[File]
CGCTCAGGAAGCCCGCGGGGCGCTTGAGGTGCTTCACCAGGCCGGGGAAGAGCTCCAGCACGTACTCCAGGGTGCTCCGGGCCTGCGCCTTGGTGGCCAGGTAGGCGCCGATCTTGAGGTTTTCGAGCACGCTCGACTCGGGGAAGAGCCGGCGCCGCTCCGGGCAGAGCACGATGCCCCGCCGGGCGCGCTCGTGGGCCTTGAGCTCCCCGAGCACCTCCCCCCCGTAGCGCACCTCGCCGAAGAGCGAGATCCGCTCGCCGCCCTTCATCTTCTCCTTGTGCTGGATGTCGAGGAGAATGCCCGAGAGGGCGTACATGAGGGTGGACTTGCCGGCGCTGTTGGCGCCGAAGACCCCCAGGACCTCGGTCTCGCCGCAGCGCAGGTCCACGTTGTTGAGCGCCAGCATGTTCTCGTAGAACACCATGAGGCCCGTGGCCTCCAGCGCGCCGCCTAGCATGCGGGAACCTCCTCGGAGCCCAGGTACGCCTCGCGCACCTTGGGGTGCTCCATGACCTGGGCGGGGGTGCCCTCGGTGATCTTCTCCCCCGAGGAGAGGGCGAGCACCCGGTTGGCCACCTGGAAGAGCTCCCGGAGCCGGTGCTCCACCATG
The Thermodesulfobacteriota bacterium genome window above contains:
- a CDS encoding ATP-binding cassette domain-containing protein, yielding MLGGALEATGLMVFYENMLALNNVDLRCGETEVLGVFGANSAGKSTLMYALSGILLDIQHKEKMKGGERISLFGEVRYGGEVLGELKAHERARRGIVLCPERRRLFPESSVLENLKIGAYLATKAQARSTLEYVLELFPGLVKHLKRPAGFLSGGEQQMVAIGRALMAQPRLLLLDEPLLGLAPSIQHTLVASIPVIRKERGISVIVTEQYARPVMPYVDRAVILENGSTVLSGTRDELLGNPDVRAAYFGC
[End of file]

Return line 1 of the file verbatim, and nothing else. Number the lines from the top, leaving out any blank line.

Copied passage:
CGCTCAGGAAGCCCGCGGGGCGCTTGAGGTGCTTCACCAGGCCGGGGAAGAGCTCCAGCACGTACTCCAGGGTGCTCCGGGCCTGCGCCTTGGTGGCCAGGTAGGCGCCGATCTTGAGGTTTTCGAGCACGCTCGACTCGGGGAAGAGCCGGCGCCGCTCCGGGCAGAGCACGATGCCCCGCCGGGCGCGCTCGTGGGCCTTGAGCTCCCCGAGCACCTCCCCCCCGTAGCGCACCTCGCCGAAGAGCGAGATCCGCTCGCCGCCCTTCATCTTCTCCTTGTGCTGGATGTCGAGGAGAATGCCCGAGAGGGCGTACATGAGGGTGGACTTGCCGGCGCTGTTGGCGCCGAAGACCCCCAGGACCTCGGTCTCGCCGCAGCGCAGGTCCACGTTGTTGAGCGCCAGCATGTTCTCGTAGAACACCATGAGGCCCGTGGCCTCCAGCGCGCCGCCTAGCATGCGGGAACCTCCTCGGAGCCCAGGTACGCCTCGCGCACCTTGGGGTGCTCCATGACCTGGGCGGGGGTGCCCTCGGTGATCTTCTCCCCCGAGGAGAGGGCGAGCACCCGGTTGGCCACCTGGAAGAGCTCCCGGAGCCGGTGCTCCACCATG